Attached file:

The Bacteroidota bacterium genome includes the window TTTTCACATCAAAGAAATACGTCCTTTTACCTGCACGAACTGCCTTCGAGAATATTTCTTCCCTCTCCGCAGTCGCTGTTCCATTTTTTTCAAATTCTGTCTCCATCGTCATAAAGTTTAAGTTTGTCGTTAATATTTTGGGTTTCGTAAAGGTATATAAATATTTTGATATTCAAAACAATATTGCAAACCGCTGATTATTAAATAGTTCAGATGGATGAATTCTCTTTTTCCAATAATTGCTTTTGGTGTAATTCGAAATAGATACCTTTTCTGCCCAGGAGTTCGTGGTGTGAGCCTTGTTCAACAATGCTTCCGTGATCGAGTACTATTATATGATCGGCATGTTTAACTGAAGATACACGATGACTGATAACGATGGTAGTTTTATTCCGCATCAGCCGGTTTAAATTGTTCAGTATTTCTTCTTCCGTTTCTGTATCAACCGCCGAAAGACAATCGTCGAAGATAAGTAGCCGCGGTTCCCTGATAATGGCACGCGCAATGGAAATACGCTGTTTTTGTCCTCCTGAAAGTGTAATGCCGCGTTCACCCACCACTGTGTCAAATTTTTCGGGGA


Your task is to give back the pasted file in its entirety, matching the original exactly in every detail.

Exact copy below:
The Bacteroidota bacterium genome includes the window TTTTCACATCAAAGAAATACGTCCTTTTACCTGCACGAACTGCCTTCGAGAATATTTCTTCCCTCTCCGCAGTCGCTGTTCCATTTTTTTCAAATTCTGTCTCCATCGTCATAAAGTTTAAGTTTGTCGTTAATATTTTGGGTTTCGTAAAGGTATATAAATATTTTGATATTCAAAACAATATTGCAAACCGCTGATTATTAAATAGTTCAGATGGATGAATTCTCTTTTTCCAATAATTGCTTTTGGTGTAATTCGAAATAGATACCTTTTCTGCCCAGGAGTTCGTGGTGTGAGCCTTGTTCAACAATGCTTCCGTGATCGAGTACTATTATATGATCGGCATGTTTAACTGAAGATACACGATGACTGATAACGATGGTAGTTTTATTCCGCATCAGCCGGTTTAAATTGTTCAGTATTTCTTCTTCCGTTTCTGTATCAACCGCCGAAAGACAATCGTCGAAGATAAGTAGCCGCGGTTCCCTGATAATGGCACGCGCAATGGAAATACGCTGTTTTTGTCCTCCTGAAAGTGTAATGCCGCGTTCACCCACCACTGTGTCAAATTTTTCGGGGA